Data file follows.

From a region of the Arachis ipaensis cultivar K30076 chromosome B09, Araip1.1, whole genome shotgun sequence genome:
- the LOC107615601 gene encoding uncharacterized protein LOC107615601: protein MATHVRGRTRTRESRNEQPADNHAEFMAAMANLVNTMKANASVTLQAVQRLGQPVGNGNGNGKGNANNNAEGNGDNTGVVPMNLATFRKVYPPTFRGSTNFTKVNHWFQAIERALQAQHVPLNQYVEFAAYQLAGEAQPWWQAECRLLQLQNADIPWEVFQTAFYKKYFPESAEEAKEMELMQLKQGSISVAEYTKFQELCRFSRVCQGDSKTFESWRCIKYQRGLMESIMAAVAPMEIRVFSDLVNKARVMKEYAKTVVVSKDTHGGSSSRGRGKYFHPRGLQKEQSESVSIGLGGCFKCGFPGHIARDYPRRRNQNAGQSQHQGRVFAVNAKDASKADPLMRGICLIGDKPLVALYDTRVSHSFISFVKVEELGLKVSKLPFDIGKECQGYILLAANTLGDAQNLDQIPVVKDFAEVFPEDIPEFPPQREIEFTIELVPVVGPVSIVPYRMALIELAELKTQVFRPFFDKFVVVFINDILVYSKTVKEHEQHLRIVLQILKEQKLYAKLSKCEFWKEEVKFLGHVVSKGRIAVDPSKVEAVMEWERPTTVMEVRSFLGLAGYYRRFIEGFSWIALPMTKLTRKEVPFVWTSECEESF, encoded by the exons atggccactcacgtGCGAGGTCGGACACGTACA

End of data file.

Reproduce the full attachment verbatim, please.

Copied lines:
From a region of the Arachis ipaensis cultivar K30076 chromosome B09, Araip1.1, whole genome shotgun sequence genome:
- the LOC107615601 gene encoding uncharacterized protein LOC107615601: protein MATHVRGRTRTRESRNEQPADNHAEFMAAMANLVNTMKANASVTLQAVQRLGQPVGNGNGNGKGNANNNAEGNGDNTGVVPMNLATFRKVYPPTFRGSTNFTKVNHWFQAIERALQAQHVPLNQYVEFAAYQLAGEAQPWWQAECRLLQLQNADIPWEVFQTAFYKKYFPESAEEAKEMELMQLKQGSISVAEYTKFQELCRFSRVCQGDSKTFESWRCIKYQRGLMESIMAAVAPMEIRVFSDLVNKARVMKEYAKTVVVSKDTHGGSSSRGRGKYFHPRGLQKEQSESVSIGLGGCFKCGFPGHIARDYPRRRNQNAGQSQHQGRVFAVNAKDASKADPLMRGICLIGDKPLVALYDTRVSHSFISFVKVEELGLKVSKLPFDIGKECQGYILLAANTLGDAQNLDQIPVVKDFAEVFPEDIPEFPPQREIEFTIELVPVVGPVSIVPYRMALIELAELKTQVFRPFFDKFVVVFINDILVYSKTVKEHEQHLRIVLQILKEQKLYAKLSKCEFWKEEVKFLGHVVSKGRIAVDPSKVEAVMEWERPTTVMEVRSFLGLAGYYRRFIEGFSWIALPMTKLTRKEVPFVWTSECEESF, encoded by the exons atggccactcacgtGCGAGGTCGGACACGTACA